Clinical case report for family physicians


Clinical case report:

A 50 years old gentleman complains of progressive skin thickening over his neck and upper back in the past 6 months. He is a known case of non-insulin dependent diabetes. He denies any recent infection or change of medications. Physical examination reveals indurations over the nape of neck and upper back with the ‘peau d’orange’ appearance. The skin temperature is not increased and the range of neck movement is full. Blood tests including CBP, renal and liver function test and thyroid function test are normal.

Scleredema, also known as Scleredema of Buschke, is a rare, self-limiting, skin condition defined by progressive thickening and hardening of the skin, usually on upper back, neck, shoulders and face. The skin may also change color to red or orange. The cause of scleredema is unknown, it is usually associated with a disease, most of the times being diabetes, a viral illness or strep throat.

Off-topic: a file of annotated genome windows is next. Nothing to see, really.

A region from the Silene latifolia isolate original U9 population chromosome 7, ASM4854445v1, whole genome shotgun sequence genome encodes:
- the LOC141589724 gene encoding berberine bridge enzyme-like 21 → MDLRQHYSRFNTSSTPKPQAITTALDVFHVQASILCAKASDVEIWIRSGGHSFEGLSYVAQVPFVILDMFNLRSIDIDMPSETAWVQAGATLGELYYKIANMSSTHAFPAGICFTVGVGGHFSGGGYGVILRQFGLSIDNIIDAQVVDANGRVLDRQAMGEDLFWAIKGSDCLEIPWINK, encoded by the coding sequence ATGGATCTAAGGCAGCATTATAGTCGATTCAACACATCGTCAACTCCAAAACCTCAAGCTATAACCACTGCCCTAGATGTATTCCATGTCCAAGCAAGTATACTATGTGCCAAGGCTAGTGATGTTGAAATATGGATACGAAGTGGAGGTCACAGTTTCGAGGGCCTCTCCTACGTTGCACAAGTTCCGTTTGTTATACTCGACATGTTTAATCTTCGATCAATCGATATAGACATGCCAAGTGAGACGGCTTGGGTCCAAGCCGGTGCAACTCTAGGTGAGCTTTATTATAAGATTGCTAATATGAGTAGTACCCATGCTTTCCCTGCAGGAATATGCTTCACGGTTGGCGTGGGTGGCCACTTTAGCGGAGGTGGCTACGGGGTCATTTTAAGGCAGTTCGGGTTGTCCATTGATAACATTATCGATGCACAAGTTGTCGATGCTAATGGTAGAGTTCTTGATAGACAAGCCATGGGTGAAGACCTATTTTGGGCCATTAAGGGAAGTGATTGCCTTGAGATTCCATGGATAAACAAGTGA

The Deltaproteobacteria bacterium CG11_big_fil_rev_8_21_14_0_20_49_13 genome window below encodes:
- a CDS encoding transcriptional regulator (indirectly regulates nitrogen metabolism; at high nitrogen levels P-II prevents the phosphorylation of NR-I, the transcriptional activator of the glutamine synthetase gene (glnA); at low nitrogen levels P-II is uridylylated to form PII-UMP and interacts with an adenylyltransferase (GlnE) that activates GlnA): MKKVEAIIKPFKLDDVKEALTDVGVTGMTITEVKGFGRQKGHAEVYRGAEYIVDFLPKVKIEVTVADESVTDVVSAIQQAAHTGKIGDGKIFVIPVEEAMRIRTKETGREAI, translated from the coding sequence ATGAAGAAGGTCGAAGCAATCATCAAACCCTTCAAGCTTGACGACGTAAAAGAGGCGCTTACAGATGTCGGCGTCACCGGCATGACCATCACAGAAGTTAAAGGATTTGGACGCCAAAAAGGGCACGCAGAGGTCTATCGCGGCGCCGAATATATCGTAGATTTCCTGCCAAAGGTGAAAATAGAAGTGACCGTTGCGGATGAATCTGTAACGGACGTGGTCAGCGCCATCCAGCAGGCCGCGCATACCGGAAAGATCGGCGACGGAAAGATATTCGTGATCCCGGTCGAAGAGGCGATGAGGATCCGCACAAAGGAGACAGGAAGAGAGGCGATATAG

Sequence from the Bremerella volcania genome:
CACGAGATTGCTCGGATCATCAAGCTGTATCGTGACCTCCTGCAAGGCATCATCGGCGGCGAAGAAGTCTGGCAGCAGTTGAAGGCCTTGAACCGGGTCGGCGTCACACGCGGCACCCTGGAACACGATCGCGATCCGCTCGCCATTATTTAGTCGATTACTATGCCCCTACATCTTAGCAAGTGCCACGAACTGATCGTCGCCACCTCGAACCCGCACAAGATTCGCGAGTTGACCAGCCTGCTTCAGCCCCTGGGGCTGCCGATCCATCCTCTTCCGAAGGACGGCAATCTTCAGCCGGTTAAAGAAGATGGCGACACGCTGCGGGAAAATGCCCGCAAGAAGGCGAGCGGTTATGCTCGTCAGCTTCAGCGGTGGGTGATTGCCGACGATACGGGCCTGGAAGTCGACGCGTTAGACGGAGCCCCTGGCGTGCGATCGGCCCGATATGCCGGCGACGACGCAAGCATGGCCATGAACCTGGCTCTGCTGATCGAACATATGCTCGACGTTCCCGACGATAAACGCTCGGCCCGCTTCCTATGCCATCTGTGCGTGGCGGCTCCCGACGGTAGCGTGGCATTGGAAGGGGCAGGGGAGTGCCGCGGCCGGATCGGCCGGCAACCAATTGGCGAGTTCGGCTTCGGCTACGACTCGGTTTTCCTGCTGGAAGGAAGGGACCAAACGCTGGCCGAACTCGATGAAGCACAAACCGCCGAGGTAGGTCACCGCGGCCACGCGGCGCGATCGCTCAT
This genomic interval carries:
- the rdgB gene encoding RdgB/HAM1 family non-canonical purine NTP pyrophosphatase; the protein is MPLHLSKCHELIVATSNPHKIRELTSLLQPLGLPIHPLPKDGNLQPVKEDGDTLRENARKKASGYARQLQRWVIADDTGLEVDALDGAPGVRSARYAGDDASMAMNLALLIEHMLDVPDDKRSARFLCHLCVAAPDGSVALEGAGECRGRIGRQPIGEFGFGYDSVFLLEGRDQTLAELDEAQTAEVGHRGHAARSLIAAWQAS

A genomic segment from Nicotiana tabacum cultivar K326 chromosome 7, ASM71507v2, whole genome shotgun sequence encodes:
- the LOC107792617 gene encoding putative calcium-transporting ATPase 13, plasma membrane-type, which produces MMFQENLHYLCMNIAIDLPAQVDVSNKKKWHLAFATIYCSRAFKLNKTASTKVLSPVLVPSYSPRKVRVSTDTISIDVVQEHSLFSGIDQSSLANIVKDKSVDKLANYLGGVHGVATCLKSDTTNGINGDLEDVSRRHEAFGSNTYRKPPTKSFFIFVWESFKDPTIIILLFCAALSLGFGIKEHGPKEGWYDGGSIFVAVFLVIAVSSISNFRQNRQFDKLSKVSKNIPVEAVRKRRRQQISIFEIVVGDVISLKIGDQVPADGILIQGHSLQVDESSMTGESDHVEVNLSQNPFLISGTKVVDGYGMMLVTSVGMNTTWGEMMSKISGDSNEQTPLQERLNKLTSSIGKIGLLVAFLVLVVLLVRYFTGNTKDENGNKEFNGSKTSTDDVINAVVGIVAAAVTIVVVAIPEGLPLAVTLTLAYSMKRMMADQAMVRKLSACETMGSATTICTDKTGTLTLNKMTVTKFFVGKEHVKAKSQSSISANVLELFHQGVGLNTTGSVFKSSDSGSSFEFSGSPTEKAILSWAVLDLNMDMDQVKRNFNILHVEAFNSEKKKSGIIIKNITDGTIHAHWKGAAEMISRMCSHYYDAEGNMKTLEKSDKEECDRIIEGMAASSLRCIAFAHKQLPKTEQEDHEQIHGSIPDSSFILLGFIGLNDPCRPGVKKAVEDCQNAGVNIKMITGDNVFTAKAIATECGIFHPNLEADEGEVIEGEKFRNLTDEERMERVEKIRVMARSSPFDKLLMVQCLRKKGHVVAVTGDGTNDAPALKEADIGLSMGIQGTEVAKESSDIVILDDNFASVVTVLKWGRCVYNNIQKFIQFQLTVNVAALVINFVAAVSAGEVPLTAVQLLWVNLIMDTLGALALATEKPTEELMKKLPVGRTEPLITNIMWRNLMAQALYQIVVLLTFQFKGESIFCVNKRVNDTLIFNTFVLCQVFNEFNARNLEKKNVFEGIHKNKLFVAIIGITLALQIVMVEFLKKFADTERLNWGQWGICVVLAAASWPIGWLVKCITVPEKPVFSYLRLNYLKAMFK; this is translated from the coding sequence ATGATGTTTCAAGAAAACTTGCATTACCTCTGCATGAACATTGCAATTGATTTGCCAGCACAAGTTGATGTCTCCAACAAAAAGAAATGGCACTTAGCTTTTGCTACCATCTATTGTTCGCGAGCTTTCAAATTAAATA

Skin biopsy (hematoxylin and eosin stained) shows a thick reticular dermis with thick collagen bundles separated by clear spaces.

Although many types of medications have been tried as treatments, none of them have been proven effective in treating scleredema. Those treatments, such as corticosteroids, may benefit the patient, but it will not cure their condition. The symptoms of the condition usually resolve within 6 months to 2 years after onset. However, patients whose condition was associated to diabetes may suffer for longer periods of time.